After ten days of caring for the two orphaned Grauer’s gorillas in Mutsora, we thought both would live. Vumilia was weak, but he regularly drank plenty of water and ate fairly well, especially fresh fruit. We continued preparations to move him and Mapendo to Goma. Workers rushed to construct a temporary home at the DFGFI office there. The staff of the NGO WildlifeDirect arranged for a plane flight. Soon, we’d have all four orphans in one city.
Thirty-six hours before the planned move, Eddy called me in the middle of the night. Vumilia had suddenly cried out and collapsed. Using CPR, Eddy managed to revive the young gorilla. I called Dr. Magdalena Braum, our new regional field vet, who lives near me in Ruhengeri. We traded phone calls with Eddy, offering ideas and advice, hoping the problem wouldn’t recur. But it did, and Vumilia died. We’d be meeting a plane carrying one live gorilla—and one dead one.
Early on the day of the flight, Magda and I drove to Goma, stopping at the DFGFI office to check that everything was ready. Unfortunately, the walls of the outdoor gorilla enclosure still reeked of fresh paint and the newly-poured cement floor in Mapendo’s night-house needed another day to dry. I decided our part-time office space was the better—indeed, the only—option . Out went the desks and bookshelves, and in went a mattress. When we let Mapendo out of her transport crate, she looked around calmly and walked straight into Andre’s waiting arms.
With Mapendo settled, we began the post mortem on Vumilia. As with any complicated procedure, each of us had an assigned task. Magda and Eddy collected samples, I photographed, and Jacques recorded the findings and helped weigh or measure the various internal organs. The staff of DFGFI-Goma provided us with a makeshift tent, two of its sides open to the fresh air, and a table. The flies found us quickly, however, making for a long afternoon. At least the weather was cloudy.
The little gorilla was emaciated and stunted. Though he’d been eating while under our care, he had no fat stores, and his muscles were severely atrophied. His knees and elbows were abnormally large, the result of bony swellings characteristic of metabolic bone disease. Known as rickets in humans, this problem results when a young, growing animal is fed a diet too low in calcium or too high in phosphorus. Without access to sunlight, it develops more quickly. This condition, along with the scars around his wrists, suggested that Vumilia had been captive for many months.
The gorilla’s internal organs were pale in color, with tiny pin-point hemorrhages in some areas. We did not find any evidence of a communicable infection–good news for Mapendo and all who worked with Vumilia, though these findings are only preliminary. Now we apply for permits, ship the samples to the University of California, Davis, and wait for the tissues to be analyzed by the expert veterinary pathologists. Only then will we be able to determine the cause of death. Sometimes, we never find our for certain what happened.
Clearly, Vumilia suffered from months of malnutrition, rickets, and severe stress, all of which contributed to his death and may have been enough to kill him. We found a small amount of food – partly-digested fruit – lodged in the gorilla’s larynx, right at the opening to the trachea, or windpipe. This could explain what happened at the very end. If the gorilla vomited a mouthful of food and choked on it, he may simply have been too weak to cough it out on his own. Eddy’s CPR cleared the airway, but only temporarily. This is only speculation, but it’s also our best guess until the final report comes in.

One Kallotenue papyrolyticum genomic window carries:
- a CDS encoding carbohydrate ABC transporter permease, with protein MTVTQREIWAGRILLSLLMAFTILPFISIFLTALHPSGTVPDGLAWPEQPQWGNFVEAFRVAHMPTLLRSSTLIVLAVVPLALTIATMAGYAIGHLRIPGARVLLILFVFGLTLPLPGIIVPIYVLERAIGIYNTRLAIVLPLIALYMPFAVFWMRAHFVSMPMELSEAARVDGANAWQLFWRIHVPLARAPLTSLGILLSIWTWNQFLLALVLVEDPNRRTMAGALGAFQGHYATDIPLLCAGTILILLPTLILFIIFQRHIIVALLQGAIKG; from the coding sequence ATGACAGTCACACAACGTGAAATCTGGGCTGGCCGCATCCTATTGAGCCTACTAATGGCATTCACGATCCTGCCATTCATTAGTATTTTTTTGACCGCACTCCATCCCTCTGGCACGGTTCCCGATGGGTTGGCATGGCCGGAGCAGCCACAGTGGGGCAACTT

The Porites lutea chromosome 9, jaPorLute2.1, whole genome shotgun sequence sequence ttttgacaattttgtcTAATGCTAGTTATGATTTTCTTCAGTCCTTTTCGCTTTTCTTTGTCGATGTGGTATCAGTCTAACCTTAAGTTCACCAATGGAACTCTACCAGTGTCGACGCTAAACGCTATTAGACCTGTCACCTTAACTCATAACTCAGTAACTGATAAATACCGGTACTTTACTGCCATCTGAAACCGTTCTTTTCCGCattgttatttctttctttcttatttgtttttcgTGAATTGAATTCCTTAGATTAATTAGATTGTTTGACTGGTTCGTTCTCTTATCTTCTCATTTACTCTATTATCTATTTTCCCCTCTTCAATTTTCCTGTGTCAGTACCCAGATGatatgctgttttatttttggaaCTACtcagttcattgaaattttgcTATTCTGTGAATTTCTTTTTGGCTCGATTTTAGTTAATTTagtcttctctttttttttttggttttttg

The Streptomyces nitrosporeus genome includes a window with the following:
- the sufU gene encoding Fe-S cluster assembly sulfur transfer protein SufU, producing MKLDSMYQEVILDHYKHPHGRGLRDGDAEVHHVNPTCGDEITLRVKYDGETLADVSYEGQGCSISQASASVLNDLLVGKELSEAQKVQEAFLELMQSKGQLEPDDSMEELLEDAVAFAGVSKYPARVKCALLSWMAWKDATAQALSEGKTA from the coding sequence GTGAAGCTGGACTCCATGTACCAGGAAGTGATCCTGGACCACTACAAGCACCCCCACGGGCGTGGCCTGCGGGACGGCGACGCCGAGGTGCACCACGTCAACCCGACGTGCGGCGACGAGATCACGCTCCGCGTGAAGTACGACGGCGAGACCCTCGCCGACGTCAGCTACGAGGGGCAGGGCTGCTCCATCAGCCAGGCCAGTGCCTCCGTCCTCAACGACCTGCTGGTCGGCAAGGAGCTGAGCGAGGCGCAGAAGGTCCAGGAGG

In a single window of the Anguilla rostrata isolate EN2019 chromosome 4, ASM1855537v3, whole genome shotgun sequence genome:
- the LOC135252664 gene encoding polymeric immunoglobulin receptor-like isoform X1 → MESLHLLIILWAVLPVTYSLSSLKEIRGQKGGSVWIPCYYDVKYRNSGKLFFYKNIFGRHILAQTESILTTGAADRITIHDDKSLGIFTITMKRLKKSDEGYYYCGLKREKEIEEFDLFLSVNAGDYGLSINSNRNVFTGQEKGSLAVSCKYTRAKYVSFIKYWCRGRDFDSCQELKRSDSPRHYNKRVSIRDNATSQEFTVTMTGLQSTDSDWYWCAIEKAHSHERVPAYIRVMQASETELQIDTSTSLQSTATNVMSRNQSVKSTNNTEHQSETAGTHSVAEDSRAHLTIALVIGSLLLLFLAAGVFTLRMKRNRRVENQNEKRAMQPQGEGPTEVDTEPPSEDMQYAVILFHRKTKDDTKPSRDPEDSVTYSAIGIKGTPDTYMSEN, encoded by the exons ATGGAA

Three days after the post mortem, Magda returned to Goma to check on Mapendo, as well as on Ndeze and Ndakasi. Earlier, we’d noticed patchy hair loss on Mapendo; by the time of Magda’s visit, the condition had worsened, and the little gorilla was itchy. The problem looks like ringworm, so Magda started Mapendo on the appropriate medication. She and Jacques hope to confirm the diagnosis with analysis of hair samples. Fortunately, the new orphan is taking her bottle quite well, and shows no overt signs of rickets. Milk, sunlight, and plenty of fresh browse will ensure that Mapendo does not suffer the same fate as Vumilia.
Mapendo has two new caretakers, Jean Paul and Babo. Like Andre and the group caring for the mountain gorilla orphans, both are ICCN staff who have helped care for orphaned gorillas in the past—namely Pinga and Serufuli, two of the eight orphans who live at the Kinigi facility in Rwanda. The rangers are stuck in the city anyway, as they have been since last summer. The situation in the Virungas section of the park is chaotic, and the forest border is being destroyed by illegal charcoal manufacture. We have no news of the gorillas who live in the area.
I’m happy to report, though, that Ndeze and Ndakasi are doing fine, gaining weight slowly, playing most of the time. And the best news of all: both orphans have normal stool, formed and brown in color, rather than runny and white, and neither has had to be treated with antibiotics for several weeks. Acidophilus did the trick. Now that they’re healthy, it was time to give them their vaccines. Magda and Eddy had the honor. Neither gorilla seemed to notice the needle stick. Apparently, Ndeze thought Eddy was just playing a game!
We’ve also started Ndeze and Ndakasi on a new milk formula, one I brought back from the U.S. that is supplemented with both fatty acids and probiotics. It seems crazy to pay extra baggage fees to transport tins of milk powder such a great distance, but the supply and selection of milk formula vary widely here. Thanks to the donations many people have made recently to MGVP, we can afford it. The caretakers are following a schedule, mixing the new with the old powder and gradually increasing the concentration. So far, so good.